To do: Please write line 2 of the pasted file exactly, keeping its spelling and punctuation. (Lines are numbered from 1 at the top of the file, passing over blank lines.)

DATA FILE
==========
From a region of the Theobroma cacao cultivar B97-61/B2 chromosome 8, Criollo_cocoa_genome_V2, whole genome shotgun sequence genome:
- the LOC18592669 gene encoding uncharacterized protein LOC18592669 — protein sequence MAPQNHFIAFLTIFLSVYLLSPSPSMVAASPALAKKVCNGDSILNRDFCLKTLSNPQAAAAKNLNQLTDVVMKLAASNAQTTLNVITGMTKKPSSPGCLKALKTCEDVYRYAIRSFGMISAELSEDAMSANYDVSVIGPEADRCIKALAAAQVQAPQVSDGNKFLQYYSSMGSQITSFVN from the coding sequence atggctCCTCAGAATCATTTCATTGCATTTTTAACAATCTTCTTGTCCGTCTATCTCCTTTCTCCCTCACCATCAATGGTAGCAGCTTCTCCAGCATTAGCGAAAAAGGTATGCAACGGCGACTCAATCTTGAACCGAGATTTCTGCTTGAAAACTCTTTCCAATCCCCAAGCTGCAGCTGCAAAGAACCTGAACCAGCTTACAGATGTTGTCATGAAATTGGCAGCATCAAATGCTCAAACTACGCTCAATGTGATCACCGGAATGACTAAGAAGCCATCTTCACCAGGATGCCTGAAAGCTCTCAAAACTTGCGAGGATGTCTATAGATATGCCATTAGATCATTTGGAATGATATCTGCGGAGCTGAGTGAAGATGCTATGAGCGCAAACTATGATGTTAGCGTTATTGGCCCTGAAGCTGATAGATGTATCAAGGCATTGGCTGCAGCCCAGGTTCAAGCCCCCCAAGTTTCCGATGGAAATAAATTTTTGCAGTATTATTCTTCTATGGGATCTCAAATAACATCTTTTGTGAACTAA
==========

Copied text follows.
- the LOC18592669 gene encoding uncharacterized protein LOC18592669 — protein sequence MAPQNHFIAFLTIFLSVYLLSPSPSMVAASPALAKKVCNGDSILNRDFCLKTLSNPQAAAAKNLNQLTDVVMKLAASNAQTTLNVITGMTKKPSSPGCLKALKTCEDVYRYAIRSFGMISAELSEDAMSANYDVSVIGPEADRCIKALAAAQVQAPQVSDGNKFLQYYSSMGSQITSFVN from the coding sequence atggctCCTCAGAATCATTTCATTGCATTTTTAACAATCTTCTTGTCCGTCTATCTCCTTTCTCCCTCACCATCAATGGTAGCAGCTTCTCCAGCATTAGCGAAAAAGGTATGCAACGGCGACTCAATCTTGAACCGAGATTTCTGCTTGAAAACTCTTTCCAATCCCCAAGCTGCAGCTGCAAAGAACCTGAACCAGCTTACAGATGTTGTCATGAAATTGGCAGCATCAAATGCTCAAACTACGCTCAATGTGATCACCGGAATGACTAAGAAGCCATCTTCACCAGGATGCCTGAAAGCTCTCAAAACTTGCGAGGATGTCTATAGATATGCCATTAGATCATTTGGAATGATATCTGCGGAGCTGAGTGAAGATGCTATGAGCGCAAACTATGATGTTAGCGTTATTGGCCCTGAAGCTGATAGATGTATCAAGGCATTGGCTGCAGCCCAGGTTCAAGCCCCCCAAGTTTCCGATGGAAATAAATTTTTGCAGTATTATTCTTCTATGGGATCTCAAATAACATCTTTTGTGAACTAA